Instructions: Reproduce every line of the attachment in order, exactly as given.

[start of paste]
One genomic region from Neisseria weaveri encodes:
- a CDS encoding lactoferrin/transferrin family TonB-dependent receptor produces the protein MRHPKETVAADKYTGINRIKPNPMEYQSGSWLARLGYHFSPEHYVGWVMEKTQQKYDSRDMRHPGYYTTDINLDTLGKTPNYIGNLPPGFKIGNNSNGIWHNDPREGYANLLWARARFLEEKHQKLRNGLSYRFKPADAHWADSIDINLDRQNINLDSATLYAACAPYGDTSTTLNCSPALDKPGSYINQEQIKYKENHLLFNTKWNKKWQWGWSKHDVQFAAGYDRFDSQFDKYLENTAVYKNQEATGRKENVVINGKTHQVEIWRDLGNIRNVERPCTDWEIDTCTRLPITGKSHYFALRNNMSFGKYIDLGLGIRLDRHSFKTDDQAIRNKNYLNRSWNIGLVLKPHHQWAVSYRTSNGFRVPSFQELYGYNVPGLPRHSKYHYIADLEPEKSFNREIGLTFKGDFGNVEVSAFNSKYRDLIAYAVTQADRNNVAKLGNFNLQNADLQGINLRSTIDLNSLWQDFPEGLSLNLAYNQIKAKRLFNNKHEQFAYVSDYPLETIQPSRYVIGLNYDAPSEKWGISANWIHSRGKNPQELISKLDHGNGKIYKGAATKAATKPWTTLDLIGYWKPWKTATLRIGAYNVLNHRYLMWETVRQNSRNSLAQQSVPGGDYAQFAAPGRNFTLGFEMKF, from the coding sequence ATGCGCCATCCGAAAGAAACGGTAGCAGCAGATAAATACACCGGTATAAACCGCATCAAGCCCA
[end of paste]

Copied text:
One genomic region from Neisseria weaveri encodes:
- a CDS encoding lactoferrin/transferrin family TonB-dependent receptor produces the protein MRHPKETVAADKYTGINRIKPNPMEYQSGSWLARLGYHFSPEHYVGWVMEKTQQKYDSRDMRHPGYYTTDINLDTLGKTPNYIGNLPPGFKIGNNSNGIWHNDPREGYANLLWARARFLEEKHQKLRNGLSYRFKPADAHWADSIDINLDRQNINLDSATLYAACAPYGDTSTTLNCSPALDKPGSYINQEQIKYKENHLLFNTKWNKKWQWGWSKHDVQFAAGYDRFDSQFDKYLENTAVYKNQEATGRKENVVINGKTHQVEIWRDLGNIRNVERPCTDWEIDTCTRLPITGKSHYFALRNNMSFGKYIDLGLGIRLDRHSFKTDDQAIRNKNYLNRSWNIGLVLKPHHQWAVSYRTSNGFRVPSFQELYGYNVPGLPRHSKYHYIADLEPEKSFNREIGLTFKGDFGNVEVSAFNSKYRDLIAYAVTQADRNNVAKLGNFNLQNADLQGINLRSTIDLNSLWQDFPEGLSLNLAYNQIKAKRLFNNKHEQFAYVSDYPLETIQPSRYVIGLNYDAPSEKWGISANWIHSRGKNPQELISKLDHGNGKIYKGAATKAATKPWTTLDLIGYWKPWKTATLRIGAYNVLNHRYLMWETVRQNSRNSLAQQSVPGGDYAQFAAPGRNFTLGFEMKF, from the coding sequence ATGCGCCATCCGAAAGAAACGGTAGCAGCAGATAAATACACCGGTATAAACCGCATCAAGCCCA